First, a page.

If I can update you with a few simple words early in the new gig thus far (as some of you have requested)… The new position is nothing less than amazing I cannot wait to keep you all updated as I continue on this adventure.

Thank you to those who helped me get here! I owe it to you, my mentors, for adding fuel to the fire and coaching me on as I navigated through a new beginning that I am so passionate about.

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Leaping From a Business Idea to Entrepreneur

Have you thought of yourself as a entrepreneur? Ever wonder what it would be like to own your own business? I feel these exact thoughts go through my mind far too often. I always seem to be thinking about my next “business idea,” or even debating myself as to who would make a good business partner one day. I’ve had several thoughts of 1) starting my own social media marketing agency to 2) opening my own restaurant or bar and 3) owning my own social media business consulting firm. However, there has always been one specific idea that I feel could one day shape my future…

A few weeks ago I realized something pretty amazing. I have no idea how this happened, but I noticed that I have unexpectedly surrounded myself with business owners. Several of my friends have took to their own path and have started their own businesses. Some have been in the business longer and some have just made the leap. While I watch them work together it encourages me to keep dreaming big. I look at this as a gift, but it gives me serious motivation. I admittedly have read into this quite a bit lately – my mind only seems to go crazy and business plans start to be more than just conversation and thought. In fact, my weekends have turned into countless hours of research, hoping that one day soon I’ll feel that “urge” to put my plan on paper and go on with it. My friends and partner are who will one day inspire me to do it. I mean, what do I have to lose? If I fail, I learn. Right?

We live in a land of opportunity. Small businesses are encouraged in the U.S. more than ever right now. We need to build a stronger middle class. In fact, small businesses are encouraged so much there are incentives for startups. American Express has even created Small Business Saturday, which happens every year around the holidays. Several larger companies have also partnered with AMEX to encourage more entrepreneurship and desire within our country.

All it takes is for one person to create a business plan and for that same brave soul to carry it forward. I seem to always sell myself short, and far too often am I feeling resistance and hesitation from within. I struggle. I struggle again. It’s a battle I keep having with myself, but each week that goes by I’m finding less resistance and more desire to one day make my dream a reality, but it’s hard to do alone.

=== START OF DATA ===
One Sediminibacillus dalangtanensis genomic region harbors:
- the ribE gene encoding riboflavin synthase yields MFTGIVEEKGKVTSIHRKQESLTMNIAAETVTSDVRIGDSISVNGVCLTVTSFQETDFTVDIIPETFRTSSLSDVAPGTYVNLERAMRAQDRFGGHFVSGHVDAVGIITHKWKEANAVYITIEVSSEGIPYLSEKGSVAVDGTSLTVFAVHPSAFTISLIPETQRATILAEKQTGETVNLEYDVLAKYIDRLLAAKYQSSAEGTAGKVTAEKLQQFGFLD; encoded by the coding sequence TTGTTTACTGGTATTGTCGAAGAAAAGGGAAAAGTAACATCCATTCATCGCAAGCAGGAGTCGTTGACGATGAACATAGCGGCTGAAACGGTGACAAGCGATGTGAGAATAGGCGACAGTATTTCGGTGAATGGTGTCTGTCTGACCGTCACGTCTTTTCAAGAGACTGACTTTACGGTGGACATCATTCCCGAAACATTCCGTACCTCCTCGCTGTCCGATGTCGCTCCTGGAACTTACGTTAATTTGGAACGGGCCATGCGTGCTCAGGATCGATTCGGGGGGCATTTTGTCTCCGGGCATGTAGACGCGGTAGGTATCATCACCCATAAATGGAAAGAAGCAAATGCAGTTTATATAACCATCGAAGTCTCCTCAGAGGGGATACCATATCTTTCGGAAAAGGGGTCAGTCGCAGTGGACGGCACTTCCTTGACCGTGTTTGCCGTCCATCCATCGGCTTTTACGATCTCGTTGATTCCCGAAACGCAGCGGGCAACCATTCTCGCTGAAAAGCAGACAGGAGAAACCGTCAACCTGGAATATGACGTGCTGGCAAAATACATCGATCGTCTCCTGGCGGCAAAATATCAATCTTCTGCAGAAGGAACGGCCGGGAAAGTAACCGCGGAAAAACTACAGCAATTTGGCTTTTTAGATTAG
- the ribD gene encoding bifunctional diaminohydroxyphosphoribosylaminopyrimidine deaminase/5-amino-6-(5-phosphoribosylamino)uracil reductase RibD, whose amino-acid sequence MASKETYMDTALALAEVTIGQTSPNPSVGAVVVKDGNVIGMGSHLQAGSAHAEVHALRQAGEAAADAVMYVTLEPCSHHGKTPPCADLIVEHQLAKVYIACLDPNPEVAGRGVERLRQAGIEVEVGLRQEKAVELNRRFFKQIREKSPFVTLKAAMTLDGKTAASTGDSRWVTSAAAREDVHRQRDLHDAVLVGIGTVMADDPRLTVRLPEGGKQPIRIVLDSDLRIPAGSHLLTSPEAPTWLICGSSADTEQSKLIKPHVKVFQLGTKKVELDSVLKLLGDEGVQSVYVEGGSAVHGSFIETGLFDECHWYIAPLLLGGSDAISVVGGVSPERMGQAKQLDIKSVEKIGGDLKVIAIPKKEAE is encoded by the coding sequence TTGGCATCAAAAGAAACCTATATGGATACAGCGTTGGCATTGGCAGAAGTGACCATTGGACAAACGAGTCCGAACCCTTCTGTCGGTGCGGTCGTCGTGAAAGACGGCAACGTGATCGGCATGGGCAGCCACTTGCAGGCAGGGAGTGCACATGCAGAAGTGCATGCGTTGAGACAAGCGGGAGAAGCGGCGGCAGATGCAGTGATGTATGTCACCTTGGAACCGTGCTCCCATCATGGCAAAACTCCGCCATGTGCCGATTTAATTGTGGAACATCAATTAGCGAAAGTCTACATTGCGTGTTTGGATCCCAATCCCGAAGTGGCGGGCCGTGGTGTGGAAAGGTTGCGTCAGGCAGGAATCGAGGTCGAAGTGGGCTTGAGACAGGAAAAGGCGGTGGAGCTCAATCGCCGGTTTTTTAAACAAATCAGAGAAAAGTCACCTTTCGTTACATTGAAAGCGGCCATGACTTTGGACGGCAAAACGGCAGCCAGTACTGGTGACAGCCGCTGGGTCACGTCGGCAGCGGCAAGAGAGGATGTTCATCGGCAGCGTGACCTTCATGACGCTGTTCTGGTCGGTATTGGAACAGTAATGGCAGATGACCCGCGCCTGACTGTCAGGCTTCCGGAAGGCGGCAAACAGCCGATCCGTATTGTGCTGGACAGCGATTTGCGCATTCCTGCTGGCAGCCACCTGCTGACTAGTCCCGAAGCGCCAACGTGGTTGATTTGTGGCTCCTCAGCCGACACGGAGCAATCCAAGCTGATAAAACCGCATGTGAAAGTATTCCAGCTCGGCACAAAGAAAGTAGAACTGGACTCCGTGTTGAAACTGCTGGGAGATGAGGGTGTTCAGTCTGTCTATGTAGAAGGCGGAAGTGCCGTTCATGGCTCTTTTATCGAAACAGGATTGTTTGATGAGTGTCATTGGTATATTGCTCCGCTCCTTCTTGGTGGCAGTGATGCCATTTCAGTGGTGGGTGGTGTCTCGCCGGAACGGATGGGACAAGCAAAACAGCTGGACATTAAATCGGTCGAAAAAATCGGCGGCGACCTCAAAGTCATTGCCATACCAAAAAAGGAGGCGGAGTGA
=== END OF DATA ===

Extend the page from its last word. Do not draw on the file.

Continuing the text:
Share below, do you own your own business or startup? Did you face similar challenges getting started?

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Looking Ahead To A New Year

If you’re like me, today is one of those days where you truly feel blessed for what you have. I’m SO grateful for all the amazing things that I have in life. My partner, family, friends and job top the list. Without any of these I wouldn’t be who I am today. I’ve also been blessed with great health and an amazing job that has provided me with SO much in my life – especially over the last year. From experience I wouldn’t gain anywhere else, flexibility I never knew existed and lasting friendships, I’m so lucky to work for such a great employer.

The holidays are also a time to reflect on another year that has come and gone. How are things going with life and work? Where can you improve? What are things you promise you can do better in the New Year? Nobody is perfect and we all have areas in which we can work to improve both personally and professionally. But how do you do that? For me I sit down with a pen and paper at the end of the year (somewhere quiet away from home) and write down short and long-term goals for the upcoming year. For example, If you’re working towards a promotion or a new position within your company, what goals will help you get to that next level? Setting both long and short-term goals are easy ways to ensure that you’re on the track to career success.

I already have professional goals that I have set forth for 2013 with my employer, but the new year also presents a great time to revisit them to ensure you’re on target. Additionally, you can always add to your development plan if you already have one created. One of my biggest goals for 2013 that I want to share with you is to stay in touch and continue to stay connected while living and working in a new environment. How do i plan to do this? Well, there are several ways, but there are also many new technologies that exist today that can help connect me to family, friends and colleagues at no cost whenever needed. My plan is to get a better process to make sure I’m staying well connected at all times.